Threatening to murder someone on Facebook will most definitely land you in jail

Greg Searle Facebook Gunman

Greg Searle, 35, has 400 friends on Facebook. That seems like an average number for the common Facebook user these days. But Searle was a little less an than your average Facebooker after he promoted to all his friends that he was going to murder people on Facebook, sending a hoard of police officers to his apartment for an eight-hour armed standoff, reports BBC.

The events took place last August in Chepstow, South Wales when Searle began acting strange on the social network. After Searle’s mother became suspicious, she called the police on her son which resulted in Searle pointing a gun at officers from his upstairs window. The four officers that arrived decided the situation was getting out of hand, so they called an armed response team complete with bulletproof vests to tackle the challenge.

During this time, Searle continued to taunt the situation on Facebook, posting status updates such as “I give you live murder on Facebook. Bet you sick freaks can’t wait for me to make my move so you can watch,” and “I’ve left my grenade somewhere, I think it’s still in the car.”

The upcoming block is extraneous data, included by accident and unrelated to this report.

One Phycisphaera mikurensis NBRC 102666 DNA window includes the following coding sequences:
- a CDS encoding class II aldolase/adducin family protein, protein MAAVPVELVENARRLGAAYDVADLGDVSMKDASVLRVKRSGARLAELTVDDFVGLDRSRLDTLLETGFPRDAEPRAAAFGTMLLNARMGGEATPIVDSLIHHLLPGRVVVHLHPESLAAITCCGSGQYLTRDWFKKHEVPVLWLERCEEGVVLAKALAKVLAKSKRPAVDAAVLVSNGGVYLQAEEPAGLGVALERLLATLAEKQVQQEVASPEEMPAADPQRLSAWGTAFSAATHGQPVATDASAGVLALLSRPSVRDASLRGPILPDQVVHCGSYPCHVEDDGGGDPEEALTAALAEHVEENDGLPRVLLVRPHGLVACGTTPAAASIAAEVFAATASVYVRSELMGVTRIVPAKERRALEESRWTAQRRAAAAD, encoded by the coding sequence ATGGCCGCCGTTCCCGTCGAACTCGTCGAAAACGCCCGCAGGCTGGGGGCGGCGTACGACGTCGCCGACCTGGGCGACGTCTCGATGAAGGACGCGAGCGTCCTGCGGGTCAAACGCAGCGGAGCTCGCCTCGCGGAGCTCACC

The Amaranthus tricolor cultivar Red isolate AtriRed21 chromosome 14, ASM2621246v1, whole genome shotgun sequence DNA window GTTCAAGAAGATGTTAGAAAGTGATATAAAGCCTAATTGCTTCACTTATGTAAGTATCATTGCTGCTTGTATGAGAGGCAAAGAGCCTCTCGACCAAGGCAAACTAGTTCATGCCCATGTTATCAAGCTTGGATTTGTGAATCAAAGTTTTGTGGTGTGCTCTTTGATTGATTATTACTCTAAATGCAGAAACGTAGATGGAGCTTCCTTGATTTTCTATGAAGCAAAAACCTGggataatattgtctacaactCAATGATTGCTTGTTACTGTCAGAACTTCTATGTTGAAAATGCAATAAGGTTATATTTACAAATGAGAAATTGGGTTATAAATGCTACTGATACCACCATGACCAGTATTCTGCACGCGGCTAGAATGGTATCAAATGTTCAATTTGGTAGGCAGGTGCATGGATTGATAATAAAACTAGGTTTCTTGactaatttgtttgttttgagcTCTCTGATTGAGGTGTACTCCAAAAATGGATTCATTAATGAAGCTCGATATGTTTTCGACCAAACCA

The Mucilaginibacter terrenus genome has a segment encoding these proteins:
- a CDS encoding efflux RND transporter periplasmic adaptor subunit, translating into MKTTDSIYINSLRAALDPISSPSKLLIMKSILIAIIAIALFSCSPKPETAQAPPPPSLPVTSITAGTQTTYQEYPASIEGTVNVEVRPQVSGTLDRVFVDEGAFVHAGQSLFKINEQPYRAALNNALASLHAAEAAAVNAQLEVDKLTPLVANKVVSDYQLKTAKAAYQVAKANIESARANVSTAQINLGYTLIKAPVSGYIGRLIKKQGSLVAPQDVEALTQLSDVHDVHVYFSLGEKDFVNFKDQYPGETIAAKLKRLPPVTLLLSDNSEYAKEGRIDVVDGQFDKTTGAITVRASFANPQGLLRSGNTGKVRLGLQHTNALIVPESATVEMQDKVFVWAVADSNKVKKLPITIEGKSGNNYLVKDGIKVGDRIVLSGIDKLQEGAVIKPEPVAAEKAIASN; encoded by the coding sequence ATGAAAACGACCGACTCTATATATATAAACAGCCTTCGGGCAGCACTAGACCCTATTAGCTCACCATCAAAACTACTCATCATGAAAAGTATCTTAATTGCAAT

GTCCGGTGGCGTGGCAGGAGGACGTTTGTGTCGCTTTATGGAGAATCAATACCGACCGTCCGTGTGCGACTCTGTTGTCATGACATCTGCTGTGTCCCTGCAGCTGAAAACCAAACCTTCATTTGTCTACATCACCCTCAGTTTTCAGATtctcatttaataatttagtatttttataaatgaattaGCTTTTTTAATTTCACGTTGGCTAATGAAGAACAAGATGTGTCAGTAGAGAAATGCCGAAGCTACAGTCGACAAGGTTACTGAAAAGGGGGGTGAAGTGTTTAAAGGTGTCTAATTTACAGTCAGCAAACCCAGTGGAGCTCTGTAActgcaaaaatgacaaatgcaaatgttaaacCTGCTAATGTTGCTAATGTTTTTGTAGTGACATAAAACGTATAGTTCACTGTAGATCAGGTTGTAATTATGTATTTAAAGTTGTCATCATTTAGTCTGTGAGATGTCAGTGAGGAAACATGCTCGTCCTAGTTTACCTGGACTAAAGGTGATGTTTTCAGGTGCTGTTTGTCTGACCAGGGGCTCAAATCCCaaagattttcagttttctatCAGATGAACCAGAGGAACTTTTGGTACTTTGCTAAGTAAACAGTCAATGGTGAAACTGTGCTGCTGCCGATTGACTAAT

When the slew of officers could not negotiate with Searle, the ridiculous debacle ended with police storming into the apartment only to find that Searle’s gun was fake. Searle was arrested immediately.

Searle’s attorney, Karl Williams, defended that his client was suffering intense psychological issues and the incident was an extreme cry for help. “He has been on mood-altering medication since his arrest and there have been no further problems but he may need more treatment,” he told the court.

Despite the plea, the judge ordered Searle to two years of jail for pleading guilty to affray and admitted to threatening police officers with an imitation firearm.

It should go without saying that any form of in-person threatening action that could result in jail would probably get the same treatment if you chose to do it online. Though this incident took place in the United Kingdom, Americans should not feel compelled to continue trolling on the web. A recent bill in Arizona addressing updates to our Internet age is currently awaiting the state governor’s approval.

“It is unlawful for any person, with intent to terrify, intimidate, threaten, harass, annoy or offend, to use a ANY ELECTRONIC OR DIGITAL DEVICE and use any obscene, lewd or profane language or suggest any lewd or lascivious act, or threaten to inflict physical harm to the person or property of any person,” the bill read.

Worse, if a person purposely use digital means to stalk, they could be convicted of Class 3 felony will can result in a minimum sentence of 2.5 years in jail and a maximum of 25 years, depending on your criminal past.

So let it be a lesson to all the social media trolls you may know: Cut it out or you might end up behind bars.

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